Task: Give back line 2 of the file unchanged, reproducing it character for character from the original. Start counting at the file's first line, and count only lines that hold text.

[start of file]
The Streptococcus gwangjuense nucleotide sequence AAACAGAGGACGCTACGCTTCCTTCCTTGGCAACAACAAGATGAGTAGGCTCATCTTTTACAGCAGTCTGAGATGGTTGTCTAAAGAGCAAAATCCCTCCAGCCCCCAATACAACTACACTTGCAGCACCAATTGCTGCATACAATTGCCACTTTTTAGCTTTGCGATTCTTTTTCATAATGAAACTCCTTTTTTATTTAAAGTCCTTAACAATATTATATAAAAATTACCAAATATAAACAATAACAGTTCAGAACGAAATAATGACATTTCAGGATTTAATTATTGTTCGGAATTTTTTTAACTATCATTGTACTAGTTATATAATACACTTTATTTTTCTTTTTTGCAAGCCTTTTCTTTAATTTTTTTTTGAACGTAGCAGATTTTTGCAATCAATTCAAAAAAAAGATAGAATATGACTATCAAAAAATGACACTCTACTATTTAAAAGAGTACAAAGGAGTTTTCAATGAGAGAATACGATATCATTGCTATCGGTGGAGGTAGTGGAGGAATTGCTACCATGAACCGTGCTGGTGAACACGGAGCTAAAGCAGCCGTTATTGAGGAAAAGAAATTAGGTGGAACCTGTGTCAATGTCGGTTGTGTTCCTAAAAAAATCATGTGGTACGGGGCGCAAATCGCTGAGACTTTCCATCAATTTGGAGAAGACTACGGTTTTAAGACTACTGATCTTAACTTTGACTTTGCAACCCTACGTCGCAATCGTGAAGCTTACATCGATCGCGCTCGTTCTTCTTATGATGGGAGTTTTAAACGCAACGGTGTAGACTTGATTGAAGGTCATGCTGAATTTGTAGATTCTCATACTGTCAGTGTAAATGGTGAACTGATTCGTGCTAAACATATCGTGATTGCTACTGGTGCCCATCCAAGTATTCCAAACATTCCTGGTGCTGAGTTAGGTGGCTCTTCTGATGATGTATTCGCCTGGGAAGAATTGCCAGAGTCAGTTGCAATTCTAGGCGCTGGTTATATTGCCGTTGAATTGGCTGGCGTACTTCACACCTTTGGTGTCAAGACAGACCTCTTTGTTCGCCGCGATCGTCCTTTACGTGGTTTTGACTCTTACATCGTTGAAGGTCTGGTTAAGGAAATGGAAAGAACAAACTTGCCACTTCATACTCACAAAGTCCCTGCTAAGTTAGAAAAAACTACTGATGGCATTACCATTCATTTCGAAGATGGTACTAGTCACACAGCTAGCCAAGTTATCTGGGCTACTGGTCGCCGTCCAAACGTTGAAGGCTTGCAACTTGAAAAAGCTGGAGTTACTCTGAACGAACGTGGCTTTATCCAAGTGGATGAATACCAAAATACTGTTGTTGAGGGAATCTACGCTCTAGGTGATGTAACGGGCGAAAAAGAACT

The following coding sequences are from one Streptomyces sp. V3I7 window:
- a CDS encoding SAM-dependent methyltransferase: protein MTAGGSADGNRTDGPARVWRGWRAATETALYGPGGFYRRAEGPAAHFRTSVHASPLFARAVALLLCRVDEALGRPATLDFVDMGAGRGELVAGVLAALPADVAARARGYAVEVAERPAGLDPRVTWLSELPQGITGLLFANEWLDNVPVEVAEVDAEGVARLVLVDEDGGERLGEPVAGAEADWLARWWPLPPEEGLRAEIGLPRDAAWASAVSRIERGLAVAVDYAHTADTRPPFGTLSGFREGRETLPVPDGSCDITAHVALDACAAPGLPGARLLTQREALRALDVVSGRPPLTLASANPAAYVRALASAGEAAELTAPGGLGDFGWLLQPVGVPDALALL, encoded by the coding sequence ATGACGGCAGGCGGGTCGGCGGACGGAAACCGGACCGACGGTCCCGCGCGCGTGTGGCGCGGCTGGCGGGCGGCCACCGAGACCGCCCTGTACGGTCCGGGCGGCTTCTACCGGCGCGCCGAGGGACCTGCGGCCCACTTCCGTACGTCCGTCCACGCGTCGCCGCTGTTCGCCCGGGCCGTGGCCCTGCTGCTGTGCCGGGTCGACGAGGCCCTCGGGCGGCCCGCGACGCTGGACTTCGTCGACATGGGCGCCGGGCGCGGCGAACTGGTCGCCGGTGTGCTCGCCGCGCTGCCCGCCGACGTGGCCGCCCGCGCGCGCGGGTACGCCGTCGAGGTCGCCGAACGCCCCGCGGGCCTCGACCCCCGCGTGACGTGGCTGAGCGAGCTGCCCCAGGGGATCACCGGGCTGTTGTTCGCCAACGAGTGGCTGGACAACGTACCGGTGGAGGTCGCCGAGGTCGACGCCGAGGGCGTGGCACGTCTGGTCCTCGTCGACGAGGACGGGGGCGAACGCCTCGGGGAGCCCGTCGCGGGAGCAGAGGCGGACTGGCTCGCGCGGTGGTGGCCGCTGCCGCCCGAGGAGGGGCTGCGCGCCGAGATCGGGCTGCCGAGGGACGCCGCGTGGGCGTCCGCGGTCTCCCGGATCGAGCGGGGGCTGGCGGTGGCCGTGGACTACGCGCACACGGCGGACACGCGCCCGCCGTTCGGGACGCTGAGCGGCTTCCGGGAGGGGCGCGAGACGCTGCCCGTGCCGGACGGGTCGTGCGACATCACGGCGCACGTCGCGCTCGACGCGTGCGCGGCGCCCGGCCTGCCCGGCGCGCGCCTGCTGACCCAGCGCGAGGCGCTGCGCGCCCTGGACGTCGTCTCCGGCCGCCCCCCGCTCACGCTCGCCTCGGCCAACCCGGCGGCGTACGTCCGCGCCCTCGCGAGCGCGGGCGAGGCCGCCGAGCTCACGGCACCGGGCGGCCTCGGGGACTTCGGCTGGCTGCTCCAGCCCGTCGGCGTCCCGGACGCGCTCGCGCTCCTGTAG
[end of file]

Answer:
The following coding sequences are from one Streptomyces sp. V3I7 window: